Wernicke's encephalopathy in a malnourished surgical patient: a difficult diagnosis.BMC Res Notes. 2014 Oct 14; 7:718.BR
Wernicke's encephalopathy is an acute neurological disorder resulting from thiamine deficiency mainly related to alcohol abuse. Severe thiamine deficiency is an emerging problem in non-alcoholic patients and it may develop in postoperative surgical patients with risk factors.
We reported a case of a 46 years old woman who underwent, one year before, to cephalic duodenopancreatectomy complicated with prolonged recurrent vomiting. She underwent to a second surgical operation for intestinal sub-occlusion and postoperatively she developed septic shock and hemorrhagic Wernicke's disease. After ICU admission, because of neurological deterioration, she underwent CT scan and MRI that highlighted a strong suspicion for Wernicke's disease. We treated her with an initially wrong low dose of thiamine, then after MRI we increased the dosage with a neurological status improvement. Despite therapeutic efforts used to control septic shock and thrombocytopenia, she died on the 21st day after surgery because of massive cerebral bleeding and unresponsive cerebral edema.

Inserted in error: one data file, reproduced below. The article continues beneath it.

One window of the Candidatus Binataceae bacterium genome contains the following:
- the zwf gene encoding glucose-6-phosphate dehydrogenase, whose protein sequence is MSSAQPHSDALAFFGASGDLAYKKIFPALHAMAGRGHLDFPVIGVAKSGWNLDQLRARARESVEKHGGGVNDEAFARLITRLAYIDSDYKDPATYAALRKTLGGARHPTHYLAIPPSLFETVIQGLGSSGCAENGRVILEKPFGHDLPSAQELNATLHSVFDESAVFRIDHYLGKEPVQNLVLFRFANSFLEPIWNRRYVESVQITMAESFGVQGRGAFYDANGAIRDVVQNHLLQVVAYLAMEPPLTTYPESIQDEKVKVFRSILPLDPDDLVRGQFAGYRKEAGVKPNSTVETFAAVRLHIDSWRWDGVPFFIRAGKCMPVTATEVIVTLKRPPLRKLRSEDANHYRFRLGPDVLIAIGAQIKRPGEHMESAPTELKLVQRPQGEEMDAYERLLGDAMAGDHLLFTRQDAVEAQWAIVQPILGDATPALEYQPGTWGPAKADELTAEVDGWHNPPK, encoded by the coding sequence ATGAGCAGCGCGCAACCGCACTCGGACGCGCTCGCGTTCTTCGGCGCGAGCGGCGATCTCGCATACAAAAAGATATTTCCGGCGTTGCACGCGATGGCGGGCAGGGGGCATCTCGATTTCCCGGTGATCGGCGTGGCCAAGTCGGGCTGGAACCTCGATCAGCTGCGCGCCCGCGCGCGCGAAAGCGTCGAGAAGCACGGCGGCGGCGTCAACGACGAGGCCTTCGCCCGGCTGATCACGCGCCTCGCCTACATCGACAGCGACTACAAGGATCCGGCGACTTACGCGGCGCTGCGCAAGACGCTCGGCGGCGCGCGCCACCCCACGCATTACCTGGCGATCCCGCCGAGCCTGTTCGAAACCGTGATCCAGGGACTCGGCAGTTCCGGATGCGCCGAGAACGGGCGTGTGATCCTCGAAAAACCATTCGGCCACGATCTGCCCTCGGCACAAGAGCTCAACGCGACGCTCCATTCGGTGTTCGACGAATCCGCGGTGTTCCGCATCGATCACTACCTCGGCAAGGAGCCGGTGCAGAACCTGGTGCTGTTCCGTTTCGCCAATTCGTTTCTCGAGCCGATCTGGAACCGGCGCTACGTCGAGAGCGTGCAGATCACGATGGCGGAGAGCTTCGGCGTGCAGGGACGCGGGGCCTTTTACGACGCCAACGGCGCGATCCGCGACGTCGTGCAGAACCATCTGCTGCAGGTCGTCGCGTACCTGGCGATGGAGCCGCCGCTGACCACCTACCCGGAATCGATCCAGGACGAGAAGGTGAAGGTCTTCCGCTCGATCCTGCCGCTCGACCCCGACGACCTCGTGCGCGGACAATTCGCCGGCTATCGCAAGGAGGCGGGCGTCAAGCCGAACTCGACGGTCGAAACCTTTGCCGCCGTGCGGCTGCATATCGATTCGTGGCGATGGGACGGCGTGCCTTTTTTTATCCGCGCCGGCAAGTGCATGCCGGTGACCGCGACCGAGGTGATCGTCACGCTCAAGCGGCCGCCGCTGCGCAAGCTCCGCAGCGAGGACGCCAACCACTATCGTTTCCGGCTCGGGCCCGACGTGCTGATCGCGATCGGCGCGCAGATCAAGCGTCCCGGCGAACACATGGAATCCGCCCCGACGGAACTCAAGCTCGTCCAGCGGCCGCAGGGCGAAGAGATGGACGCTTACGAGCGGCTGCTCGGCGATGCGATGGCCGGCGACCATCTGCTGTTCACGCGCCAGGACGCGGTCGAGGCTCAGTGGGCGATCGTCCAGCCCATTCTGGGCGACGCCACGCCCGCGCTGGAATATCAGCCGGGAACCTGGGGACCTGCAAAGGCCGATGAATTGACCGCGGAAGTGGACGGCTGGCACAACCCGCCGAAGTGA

Early detection of subclinical thiamine deficiency is a difficult task, as symptoms may be nonspecific. Wernicke's disease remains a clinical diagnosis because there are no specific diagnostic abnormalities revealed in cerebrospinal fluid, electroencephalogram or evoked potentials. About this, the best aid for a correct diagnosis is the clinical suspicion and clinicians should consider the disorder in any patients with unbalanced nutrition, increased metabolism or impaired food absorption. A hallmark of our case was the brain hemorrhage in the typical areas of the Wernicke's disease, maybe triggered by the thrombocytopenia secondary to sepsis. It might be a good clinical practice administer thiamine to all patients presenting with coma or stupor and risk factors related with thiamine deficiency. Any therapeutic delay may result in permanent neurological damage or death.